$995 Hotel Room
Veselnitskaya, a Moscow-trained lawyer who has said in U.S. court filings she doesn’t speak English, has spent most of the last several years working on cases for Russian state-owned and private clients, including Moscow’s Sheremetyevo International Airport.
She’s also traveled to the U.S. in a matter related to the Magnitsky affair—her only case outside of Russia, she has said. She represented Denis Katsyv, the owner of Prevezon Holdings Ltd., an investment company based in Cyprus accused by the U.S. of laundering gains from the alleged tax fraud against the Hermitage Fund into New York real estate. Prevezon settled the case for $5.9 million in May, while admitting no wrongdoing.
The case caused the Justice Department consternation because of expenses associated with depositions. Three businessmen—among them Katsyv, son of an ex-Moscow region transportation minister—charged the government more than $50,000, including a stay at the Plaza Hotel and a $793.29 dinner for five that included 18 dishes, eight grappas and “two expensive bottles of wine,” according to Assistant U.S. Attorney Margaret Graham.
Among the charges was a two-night stay at the Plaza for Veselnitskaya, billed at $995 a night—even though she wasn’t deposed and didn’t attend the depositions in person, Graham wrote.
“Ms. Veselnitskaya appears to have stayed at a less expensive hotel during the depositions, but moved to the Plaza after the depositions concluded, and only after the Court orally stated that the government would be responsible for reimbursing defendants’ expenses,” Graham wrote on Nov. 25, 2015. The funds came from money seized by the government. She called the payments for four days of pretrial depositions “amply sufficient” and urged the judge not to accept any more expenses from the group.
Veselnitskaya had her own complaints. According to her letter to the judge, the government denied her a visa to enter the U.S. to represent Katsyv. The government also denied entry visas for her children to join her over the Christmas holidays. Instead, she received what she described as a “parole letter” allowing her to enter the country—which she said led in November 2015 to a two-hour detention at Heathrow and the “humiliation” of a strip search.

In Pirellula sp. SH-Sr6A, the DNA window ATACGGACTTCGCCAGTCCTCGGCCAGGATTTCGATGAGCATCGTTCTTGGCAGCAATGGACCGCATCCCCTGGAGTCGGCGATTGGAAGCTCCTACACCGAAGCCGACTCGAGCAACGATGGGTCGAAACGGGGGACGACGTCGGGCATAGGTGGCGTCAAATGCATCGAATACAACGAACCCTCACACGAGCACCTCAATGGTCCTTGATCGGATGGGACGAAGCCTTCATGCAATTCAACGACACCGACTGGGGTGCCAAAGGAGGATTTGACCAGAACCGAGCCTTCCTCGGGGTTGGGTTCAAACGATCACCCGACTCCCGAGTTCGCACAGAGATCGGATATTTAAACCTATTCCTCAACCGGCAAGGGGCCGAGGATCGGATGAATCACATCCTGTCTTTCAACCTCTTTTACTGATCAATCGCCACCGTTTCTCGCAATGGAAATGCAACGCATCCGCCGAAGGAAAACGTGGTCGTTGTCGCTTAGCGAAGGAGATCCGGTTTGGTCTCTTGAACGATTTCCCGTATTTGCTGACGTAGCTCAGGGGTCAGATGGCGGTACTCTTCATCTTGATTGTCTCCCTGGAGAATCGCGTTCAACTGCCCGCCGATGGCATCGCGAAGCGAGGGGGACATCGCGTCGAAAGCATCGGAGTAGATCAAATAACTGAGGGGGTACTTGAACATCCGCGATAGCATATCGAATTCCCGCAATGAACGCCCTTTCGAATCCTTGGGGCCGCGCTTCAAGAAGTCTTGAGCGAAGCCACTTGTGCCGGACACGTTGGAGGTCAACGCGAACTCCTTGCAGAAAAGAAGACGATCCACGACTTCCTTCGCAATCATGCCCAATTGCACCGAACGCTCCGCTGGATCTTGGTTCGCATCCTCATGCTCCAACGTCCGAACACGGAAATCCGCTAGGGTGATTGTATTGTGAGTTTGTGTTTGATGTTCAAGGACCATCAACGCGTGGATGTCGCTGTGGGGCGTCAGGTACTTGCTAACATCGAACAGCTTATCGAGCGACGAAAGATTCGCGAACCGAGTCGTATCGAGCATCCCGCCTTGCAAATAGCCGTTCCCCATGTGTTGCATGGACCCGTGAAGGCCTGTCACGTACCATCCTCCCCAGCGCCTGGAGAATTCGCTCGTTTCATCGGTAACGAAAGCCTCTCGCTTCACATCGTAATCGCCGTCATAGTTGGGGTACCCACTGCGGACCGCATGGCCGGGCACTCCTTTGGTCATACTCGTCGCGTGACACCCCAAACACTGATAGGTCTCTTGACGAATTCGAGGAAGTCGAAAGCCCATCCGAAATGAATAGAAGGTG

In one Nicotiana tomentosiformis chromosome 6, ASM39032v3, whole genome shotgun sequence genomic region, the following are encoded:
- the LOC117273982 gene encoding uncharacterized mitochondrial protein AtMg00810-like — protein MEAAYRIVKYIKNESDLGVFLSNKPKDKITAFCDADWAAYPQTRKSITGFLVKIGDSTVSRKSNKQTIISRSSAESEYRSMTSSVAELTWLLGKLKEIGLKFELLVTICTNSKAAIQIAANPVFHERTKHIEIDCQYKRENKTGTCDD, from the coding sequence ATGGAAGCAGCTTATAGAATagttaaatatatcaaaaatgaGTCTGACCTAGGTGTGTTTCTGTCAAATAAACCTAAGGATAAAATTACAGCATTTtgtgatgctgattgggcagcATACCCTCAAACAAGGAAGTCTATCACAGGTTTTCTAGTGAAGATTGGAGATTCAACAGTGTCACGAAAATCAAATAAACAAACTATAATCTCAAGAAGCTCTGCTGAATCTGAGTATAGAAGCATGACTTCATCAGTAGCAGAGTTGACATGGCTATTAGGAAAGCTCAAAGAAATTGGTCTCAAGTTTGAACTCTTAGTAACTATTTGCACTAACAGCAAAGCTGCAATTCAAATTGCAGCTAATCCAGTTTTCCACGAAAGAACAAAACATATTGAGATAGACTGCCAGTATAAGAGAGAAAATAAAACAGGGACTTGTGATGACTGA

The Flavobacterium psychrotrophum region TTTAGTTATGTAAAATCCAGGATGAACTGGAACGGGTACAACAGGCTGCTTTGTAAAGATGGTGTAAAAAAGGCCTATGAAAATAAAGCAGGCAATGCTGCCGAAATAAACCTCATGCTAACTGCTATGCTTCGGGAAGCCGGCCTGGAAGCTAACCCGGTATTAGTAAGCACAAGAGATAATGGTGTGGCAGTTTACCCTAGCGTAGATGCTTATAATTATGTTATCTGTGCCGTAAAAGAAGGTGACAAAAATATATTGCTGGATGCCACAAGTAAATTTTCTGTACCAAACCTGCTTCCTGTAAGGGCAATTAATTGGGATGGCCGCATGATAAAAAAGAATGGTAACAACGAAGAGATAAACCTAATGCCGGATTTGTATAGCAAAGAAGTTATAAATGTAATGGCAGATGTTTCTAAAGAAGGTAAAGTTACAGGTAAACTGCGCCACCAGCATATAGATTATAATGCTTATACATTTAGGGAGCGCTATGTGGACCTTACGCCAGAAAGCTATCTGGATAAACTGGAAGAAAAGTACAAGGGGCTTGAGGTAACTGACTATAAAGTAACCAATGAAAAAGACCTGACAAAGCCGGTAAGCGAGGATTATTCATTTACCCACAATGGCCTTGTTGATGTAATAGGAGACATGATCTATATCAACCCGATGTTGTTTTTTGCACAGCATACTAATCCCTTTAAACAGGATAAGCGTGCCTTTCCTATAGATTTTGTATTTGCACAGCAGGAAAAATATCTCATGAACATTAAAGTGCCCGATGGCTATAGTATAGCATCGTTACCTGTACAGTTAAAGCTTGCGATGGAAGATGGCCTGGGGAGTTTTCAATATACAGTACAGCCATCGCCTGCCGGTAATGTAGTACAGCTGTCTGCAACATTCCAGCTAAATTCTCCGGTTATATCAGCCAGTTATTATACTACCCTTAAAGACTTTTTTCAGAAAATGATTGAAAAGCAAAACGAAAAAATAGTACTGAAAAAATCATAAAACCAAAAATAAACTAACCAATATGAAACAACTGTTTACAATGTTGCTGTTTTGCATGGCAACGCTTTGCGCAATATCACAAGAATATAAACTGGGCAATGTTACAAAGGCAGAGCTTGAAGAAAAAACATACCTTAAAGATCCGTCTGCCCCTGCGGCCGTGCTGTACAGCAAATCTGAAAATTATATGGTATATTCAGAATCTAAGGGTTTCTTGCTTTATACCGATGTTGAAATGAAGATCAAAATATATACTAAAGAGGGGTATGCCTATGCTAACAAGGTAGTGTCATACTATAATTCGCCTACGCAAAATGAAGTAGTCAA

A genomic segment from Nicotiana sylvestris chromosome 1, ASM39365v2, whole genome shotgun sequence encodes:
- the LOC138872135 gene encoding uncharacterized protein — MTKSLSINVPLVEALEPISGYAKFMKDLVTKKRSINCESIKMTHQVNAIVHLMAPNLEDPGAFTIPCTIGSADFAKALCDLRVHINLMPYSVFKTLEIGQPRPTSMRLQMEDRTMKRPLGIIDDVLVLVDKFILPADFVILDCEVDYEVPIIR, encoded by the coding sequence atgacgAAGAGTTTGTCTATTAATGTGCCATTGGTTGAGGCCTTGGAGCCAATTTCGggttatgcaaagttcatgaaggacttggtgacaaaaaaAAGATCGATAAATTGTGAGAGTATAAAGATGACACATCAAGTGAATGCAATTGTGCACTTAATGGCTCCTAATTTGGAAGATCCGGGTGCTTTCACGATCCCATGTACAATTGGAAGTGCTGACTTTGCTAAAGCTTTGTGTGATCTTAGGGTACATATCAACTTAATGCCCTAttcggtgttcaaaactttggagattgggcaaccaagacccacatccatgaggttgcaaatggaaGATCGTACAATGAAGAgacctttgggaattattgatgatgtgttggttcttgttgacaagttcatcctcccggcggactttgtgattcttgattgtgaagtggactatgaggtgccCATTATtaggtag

Days after the Trump Tower meeting, she appeared in Washington, D.C., for the screening of the film, “The Magnitsky Act—Behind the Scenes,” at the Newseum. The movie’s premise is that Browder himself was behind the fraud, and it attempts to cast doubts on whether Magnitsky was tortured to death. The screening ended with shouts of “shame” and “lies” from the audience, according to the Associated Press.
Afterward, Veselnitskaya told Sputnik News that she had filed a report with Congress, claiming that Browder had duped Congress into adopting the Magnitsky Act, which placed financial and travel sanctions on individuals associated with the alleged tax fraud.
The next month, Browder’s Hermitage fund sent a letter to the U.S. Justice Department’s National Security section urging prosecutors to investigate whether eight individuals, including Veselnitskaya, had followed U.S. laws requiring representatives of foreign governments to register as foreign lobbyists.
In March of this year, U.S. Senator Charles Grassley, without naming Veselnitskaya, called for people involved in pushing back against the Magnitsky Act to register as agents.
Veselnitskaya has never registered as a foreign agent or lobbyist, according to Justice Department registrations dating to the 1940s and Senate Office of Public Records documents dating to 1999.
—With assistance from Ilya Arkhipov, Tom Metcalf and Gregory L. White